CONCORD, N.H. — As Christmas approaches, Paula Letson looks forward to picking out and cutting down her own tree, a tradition she’s kept for more than 20 years.
“I love it,” said Letson, 62, who finds her tree each year at The Rocks Estate in Bethlehem, N.H., home of a nonprofit conservation center. For years, she and her husband, Edward, brought their two sons, now in their 20s.
Letson, a high school teacher from Littleton, N.H., has memories of pulling her boys around in a plastic sled through the rows of trees. She remembers arguing with them when they got older over which was the best tree “while you’re totally freezing,” and watching them help cut and carry the trees.
“It’s a wonderful tradition, and it’s a wonderful thing to do in a world now that is so much away from nature,” she said. “All the technology and all the craziness and all the horrible news— it just gives you a chance to maybe step back to a simpler time.”
Lowell Freiman, owner of Davis Stream Tree Farm in Washington, Maine, said he’s reduced his inventory of trees for wholesale by roughly half to meet consumers’ growing desire for a tree-cutting experience.
“A lot of families want to have a more personal relationship with things they are consuming,” said Freiman, who has about 7,000 trees in different stages of growth. If the average holds up, we would sell about 650 to self-cutters this season.” He’ll have a better idea of the numbers later in the season.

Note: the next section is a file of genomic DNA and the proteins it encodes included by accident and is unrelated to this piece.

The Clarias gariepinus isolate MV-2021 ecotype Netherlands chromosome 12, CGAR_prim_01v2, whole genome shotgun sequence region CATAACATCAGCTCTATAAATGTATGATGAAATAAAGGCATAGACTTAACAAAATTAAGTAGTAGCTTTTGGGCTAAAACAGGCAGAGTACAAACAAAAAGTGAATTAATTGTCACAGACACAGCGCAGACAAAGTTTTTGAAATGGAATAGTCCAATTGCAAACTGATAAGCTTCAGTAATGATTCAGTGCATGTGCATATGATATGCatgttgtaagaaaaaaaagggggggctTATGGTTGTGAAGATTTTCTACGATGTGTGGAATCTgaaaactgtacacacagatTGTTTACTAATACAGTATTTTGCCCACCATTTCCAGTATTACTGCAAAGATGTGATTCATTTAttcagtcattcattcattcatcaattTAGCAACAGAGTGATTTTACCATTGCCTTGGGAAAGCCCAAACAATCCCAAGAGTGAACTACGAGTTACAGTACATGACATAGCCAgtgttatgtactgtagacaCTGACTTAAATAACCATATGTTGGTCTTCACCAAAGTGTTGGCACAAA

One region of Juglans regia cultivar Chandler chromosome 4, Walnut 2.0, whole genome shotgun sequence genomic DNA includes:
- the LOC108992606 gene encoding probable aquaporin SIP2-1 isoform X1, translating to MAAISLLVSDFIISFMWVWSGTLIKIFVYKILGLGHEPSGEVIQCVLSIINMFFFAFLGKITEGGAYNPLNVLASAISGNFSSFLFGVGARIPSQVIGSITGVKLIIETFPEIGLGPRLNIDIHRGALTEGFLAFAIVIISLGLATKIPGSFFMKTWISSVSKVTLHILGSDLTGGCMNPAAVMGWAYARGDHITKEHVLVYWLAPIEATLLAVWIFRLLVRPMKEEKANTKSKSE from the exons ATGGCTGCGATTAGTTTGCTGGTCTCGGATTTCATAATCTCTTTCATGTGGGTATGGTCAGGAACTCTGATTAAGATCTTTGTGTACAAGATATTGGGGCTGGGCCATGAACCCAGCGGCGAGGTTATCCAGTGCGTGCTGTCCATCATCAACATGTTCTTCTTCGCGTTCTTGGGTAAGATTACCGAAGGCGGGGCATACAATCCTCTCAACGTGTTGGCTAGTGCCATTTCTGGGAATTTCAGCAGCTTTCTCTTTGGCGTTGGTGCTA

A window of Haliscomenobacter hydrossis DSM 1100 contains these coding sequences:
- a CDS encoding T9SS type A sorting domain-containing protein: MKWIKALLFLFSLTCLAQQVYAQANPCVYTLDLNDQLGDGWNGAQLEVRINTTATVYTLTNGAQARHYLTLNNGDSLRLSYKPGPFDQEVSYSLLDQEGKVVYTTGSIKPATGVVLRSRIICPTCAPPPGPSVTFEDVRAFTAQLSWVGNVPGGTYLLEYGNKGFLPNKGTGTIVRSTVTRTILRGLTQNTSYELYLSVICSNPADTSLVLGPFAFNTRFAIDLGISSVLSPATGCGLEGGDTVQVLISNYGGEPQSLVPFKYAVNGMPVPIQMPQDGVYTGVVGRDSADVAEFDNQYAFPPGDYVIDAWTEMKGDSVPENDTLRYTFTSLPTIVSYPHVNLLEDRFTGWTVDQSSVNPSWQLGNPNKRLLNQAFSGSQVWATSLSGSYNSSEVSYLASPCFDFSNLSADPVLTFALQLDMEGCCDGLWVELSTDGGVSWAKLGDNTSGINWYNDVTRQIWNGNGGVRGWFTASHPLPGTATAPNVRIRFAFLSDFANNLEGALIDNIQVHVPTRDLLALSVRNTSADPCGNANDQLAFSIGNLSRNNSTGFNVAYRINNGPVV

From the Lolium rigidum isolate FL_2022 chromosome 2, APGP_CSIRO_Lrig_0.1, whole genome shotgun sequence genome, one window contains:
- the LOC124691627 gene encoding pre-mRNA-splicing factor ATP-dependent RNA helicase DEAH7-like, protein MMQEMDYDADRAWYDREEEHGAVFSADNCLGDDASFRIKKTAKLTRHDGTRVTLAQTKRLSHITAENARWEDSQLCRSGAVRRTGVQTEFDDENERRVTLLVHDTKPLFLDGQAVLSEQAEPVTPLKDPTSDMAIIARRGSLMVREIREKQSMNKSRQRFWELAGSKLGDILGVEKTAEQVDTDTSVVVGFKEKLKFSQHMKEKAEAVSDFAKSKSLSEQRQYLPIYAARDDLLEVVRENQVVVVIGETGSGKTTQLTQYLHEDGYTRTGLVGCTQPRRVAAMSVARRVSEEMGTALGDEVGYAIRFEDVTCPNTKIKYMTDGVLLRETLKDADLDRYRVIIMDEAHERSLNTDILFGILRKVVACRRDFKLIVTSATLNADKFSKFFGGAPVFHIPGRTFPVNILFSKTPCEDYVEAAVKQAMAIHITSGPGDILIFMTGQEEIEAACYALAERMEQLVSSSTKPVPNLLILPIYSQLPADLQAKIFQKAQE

Davis Stream and other tree farms in Northern New England are seeing a growth in the “cut your own” Christmas tree trend. Jim Horst, executive director of the New Hampshire-Vermont Christmas Tree Association, said that segment of the industry is growing the fastest for tree farmers.
“If you feel like doing that, that’s a value-added business, because you command a higher price for your trees than the wholesale market would allow,” said Horst, in Bennington, Vt.
According to the Chesterfield, Mo.-based National Christmas Tree Association, consumers bought 28.2 million farm-grown Christmas trees and 11.7 million artificial trees in the U.S. last year, about the same as in 2008. The average amount spent on a farm-grown tree was about $41, compared with $77 on a fake tree.
Of the consumers across the country who bought a farm-grown tree, 78 percent got a precut tree and 22 percent cut their own, the association said. Those numbers have held steady in the last few years, Rick Dungey of the association said.
Many families with a tree-cutting tradition set up picnics during the outing, Freiman said. He accommodates them at an area near Davis stream where they can put their food on tree stumps and sit and eat.
Mike Ahern, a fourth-generation farmer at the Glove Hollow Christmas Tree Farm in Plymouth, N.H., opened his farm to visitors to cut their own tree the weekend before Thanksgiving. “People want the best selection,” he said.
Ahern, who spent most of the past week shipping about 4,000 trees to businesses, estimates he’ll sell about 2,000 trees to people who stop by the farm this year.
One practice that some farmers have put a stop to is tree-tagging, where consumers pre-pick their trees, attach a tag to them, and return on a future visit to cut them down. Farmers say some people have turned into Grinches and have switched the tags on the trees, taking someone else’s. Others never return to claim them, leaving trees that could have been sold.
“You try to keep everybody happy,” said Steve Forster of Henniker, N.H., who runs a Christmas tree farm and gift shop featuring imported glass ornaments from Europe. “I really don’t want people aggravated because their tree is gone.”
Associated Press Writer Glenn Adams in Augusta, Maine, contributed to this story.